Monday, January 17, 2011

How the West Was Lost

I'm taking Bonhoeffer's Ethics and its bold opening premise that we are wrong to distinguish good and evil in the light of Bonhoeffer's history as a member of the German resistance movement that sought to overthrow Hitler and the Nazis.  Clearly Bonhoeffer saw Hitler's program as evil.  (The book speaks in such generalities about events in Germany at the time that I refrain from guessing whether Bonhoeffer thought Hitler himself was evil, i.e. beyond hope.)

I'm about 40% of the way through the book now, and as Bonhoeffer's picture resolves itself in my mind, the focal point seems to be his tenet of the two kingdoms: the Kingdom of the Word and the Kingdom of the Sword, or the Church and secular government.  Each is answerable to Christ, since He established each, and each has its distinct mission.  As I understand Bonhoeffer at this point, the proper place for judgment of good and evil in this world is in the secular government.  It deals with the penultimate (see previous post), whereas the ultimate, preaching the Way of Life and offering reconciliation, is left to the Church.

Bonhoeffer looks back with some nostalgia to the age of Christendom, when Church and Empire both professed the same goal.  Wars between Church and Empire or between Christian nations don't seem to sway his view: these were "chivalrous" wars, he says, ones in which the combatants recognized God as Arbiter.  Contrast this with the typical Asian war, he says, a total war in which the combatants will do anything -- even kill noncombatants, including children -- to preserve their earthly vision of nation or empire.  (Was "Asian war" only a code phrase for WWII?)

Bonhoeffer sees the West as a unit, as the former Christendom.  The end of this unity's actuality happened when the two kingdoms split and eventually quit recognizing the relationship they should have.  (Intriguingly, Bonhoeffer points out that the English-speaking countries have not experienced a radical split of the two kingdoms.)  The Kingdom of the Sword no longer acknowledges the Church's mission, and the Kingdom of the Word hunkers down defensively in the face of the government.  Bonhoeffer wanted to see the relationship restored.

But what common ground can the two kingdoms have today?  How could they possibly work together?  Bonhoeffer answers these questions by dividing the penultimate (the things of this fallen world) into the natural and the unnatural.  The natural, he says, is a preserving element God has given the world: virtue, goods of the world, and all that preserves life.  The unnatural -- evil acts, destructive philosophies, totalitarian governments, and such -- works in the long run against life.  The Church must offer natural services as part of preparing the Way for the Lord: food, clothes, comfort, counseling, teaching on virtuous living, and the like.  John the Baptist, after all, prepared the Way by preaching repentance, not that good living makes Christ's coming sure but simply easier.  So the Church operates in both the penultimate world and the ultimate: she feeds and she preaches.  If the secular government can't see the value of the latter, it can at least support the former and thus, even unwittingly, serve her Founder.  Bonhoeffer tells us to pray for the revival of the unified West: both kingdoms in every nation serving Christ in their proper spheres.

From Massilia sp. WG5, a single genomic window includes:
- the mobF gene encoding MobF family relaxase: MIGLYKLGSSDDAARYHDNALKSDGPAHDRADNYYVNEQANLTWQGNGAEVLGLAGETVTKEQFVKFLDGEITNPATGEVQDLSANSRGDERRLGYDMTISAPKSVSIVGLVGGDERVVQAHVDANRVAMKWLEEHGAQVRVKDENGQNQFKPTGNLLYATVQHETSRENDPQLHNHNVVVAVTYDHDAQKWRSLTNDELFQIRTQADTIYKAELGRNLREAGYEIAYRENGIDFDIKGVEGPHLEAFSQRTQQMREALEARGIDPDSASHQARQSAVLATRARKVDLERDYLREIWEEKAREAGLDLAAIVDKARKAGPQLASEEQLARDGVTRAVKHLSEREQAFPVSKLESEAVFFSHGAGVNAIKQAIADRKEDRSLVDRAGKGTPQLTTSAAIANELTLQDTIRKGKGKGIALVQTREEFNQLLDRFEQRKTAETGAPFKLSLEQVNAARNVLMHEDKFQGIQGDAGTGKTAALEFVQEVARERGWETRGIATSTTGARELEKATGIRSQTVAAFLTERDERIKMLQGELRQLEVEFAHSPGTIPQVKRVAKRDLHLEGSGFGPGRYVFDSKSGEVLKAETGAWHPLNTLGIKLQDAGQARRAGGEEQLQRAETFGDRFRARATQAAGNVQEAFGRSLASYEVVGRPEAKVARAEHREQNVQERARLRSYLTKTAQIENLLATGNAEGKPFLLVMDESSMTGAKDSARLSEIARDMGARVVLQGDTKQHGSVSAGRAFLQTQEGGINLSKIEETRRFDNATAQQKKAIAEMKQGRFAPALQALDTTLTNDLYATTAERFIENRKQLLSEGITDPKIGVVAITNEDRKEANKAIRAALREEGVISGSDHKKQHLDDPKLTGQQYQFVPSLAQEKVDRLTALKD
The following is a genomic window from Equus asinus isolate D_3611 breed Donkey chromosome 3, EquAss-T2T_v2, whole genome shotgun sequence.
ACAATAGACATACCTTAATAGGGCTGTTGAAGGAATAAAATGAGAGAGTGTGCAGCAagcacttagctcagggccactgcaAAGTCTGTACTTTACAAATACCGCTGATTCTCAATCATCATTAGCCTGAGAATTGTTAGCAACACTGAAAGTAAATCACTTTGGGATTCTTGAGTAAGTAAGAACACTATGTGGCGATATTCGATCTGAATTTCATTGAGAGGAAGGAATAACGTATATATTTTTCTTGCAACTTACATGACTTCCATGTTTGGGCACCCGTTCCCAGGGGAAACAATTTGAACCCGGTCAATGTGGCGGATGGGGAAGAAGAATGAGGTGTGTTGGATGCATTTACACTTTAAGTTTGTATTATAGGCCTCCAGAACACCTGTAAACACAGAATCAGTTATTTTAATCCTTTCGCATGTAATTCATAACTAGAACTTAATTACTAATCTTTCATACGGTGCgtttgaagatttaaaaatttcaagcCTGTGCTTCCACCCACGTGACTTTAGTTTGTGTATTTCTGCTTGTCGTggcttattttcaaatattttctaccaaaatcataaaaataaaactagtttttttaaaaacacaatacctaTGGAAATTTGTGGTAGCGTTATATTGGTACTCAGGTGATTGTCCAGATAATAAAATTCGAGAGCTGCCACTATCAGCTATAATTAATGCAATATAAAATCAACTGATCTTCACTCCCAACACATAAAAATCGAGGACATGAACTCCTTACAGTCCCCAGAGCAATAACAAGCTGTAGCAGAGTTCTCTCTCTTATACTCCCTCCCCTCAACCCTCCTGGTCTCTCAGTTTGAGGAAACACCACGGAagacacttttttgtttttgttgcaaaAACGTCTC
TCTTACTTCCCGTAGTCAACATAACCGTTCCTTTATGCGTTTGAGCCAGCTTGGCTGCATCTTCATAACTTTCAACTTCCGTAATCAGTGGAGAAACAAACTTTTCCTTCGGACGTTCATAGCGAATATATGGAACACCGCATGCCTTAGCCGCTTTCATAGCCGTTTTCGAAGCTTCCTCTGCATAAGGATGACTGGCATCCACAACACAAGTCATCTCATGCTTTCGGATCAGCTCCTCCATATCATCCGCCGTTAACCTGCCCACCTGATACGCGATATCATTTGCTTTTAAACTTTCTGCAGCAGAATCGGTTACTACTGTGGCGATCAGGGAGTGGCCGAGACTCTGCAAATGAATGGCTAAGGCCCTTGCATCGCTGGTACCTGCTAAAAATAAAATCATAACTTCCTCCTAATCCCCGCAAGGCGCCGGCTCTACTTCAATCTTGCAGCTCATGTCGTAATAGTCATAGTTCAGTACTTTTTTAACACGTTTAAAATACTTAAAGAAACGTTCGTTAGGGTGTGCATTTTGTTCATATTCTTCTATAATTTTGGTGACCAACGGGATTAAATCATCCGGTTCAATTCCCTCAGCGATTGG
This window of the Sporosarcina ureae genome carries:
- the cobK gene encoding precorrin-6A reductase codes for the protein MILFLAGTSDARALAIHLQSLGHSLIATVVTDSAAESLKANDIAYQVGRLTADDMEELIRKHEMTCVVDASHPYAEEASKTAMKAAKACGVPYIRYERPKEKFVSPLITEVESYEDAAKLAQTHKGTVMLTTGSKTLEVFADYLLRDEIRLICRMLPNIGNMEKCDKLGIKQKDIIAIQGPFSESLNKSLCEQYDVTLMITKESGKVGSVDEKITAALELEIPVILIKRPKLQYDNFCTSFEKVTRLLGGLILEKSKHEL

In September of 2001, I watched the news for hours every day along with everyone else.  Horrified by the attacks and inspired by the courage of the rescuers, I was also troubled by the form that the appeals for prayer took.  Perhaps I should have been happier to hear so much about prayer on national television, but I couldn't help noticing that every last person asked Americans to pray for the victims, rescue workers, and their families. Not one that I heard, not even pastors or other acknowledged Christians, asked for prayers for the families of the attackers or for the Muslims of the world.  When I heard tax collector -- er, Senator -- Hillary Clinton voice the same tired phrase, "Pray for the victims, the rescue workers, and their families," I immediately thought of Jesus's words in his sermon on the mount:
You have heard that it was said, `You shall love your neighbor and hate your enemy.'  But I say to you, Love your enemies and pray for those who persecute you, so that you may be sons of your Father who is in heaven; for he makes his sun rise on the evil and on the good, and sends rain on the just and on the unjust.  For if you love those who love you, what reward have you? Do not even the tax collectors do the same?
Similarly, the Presidential Prayer Team, an online Christian organization, recently called for prayer for Representative Gabrielle Giffords, other victims of the shooting, and for their families.  I've been praying for these people, but where was the call for prayer for the shooter?  Our prayer guides appear comfortable with their roles as judges, distinguishing good people from evil people.  God rains on the just and the unjust, but we seem to insist on shining our sun only on the good.  In doing so, I think Bonhoeffer would say that we're making the mistake of living only in the penultimate.

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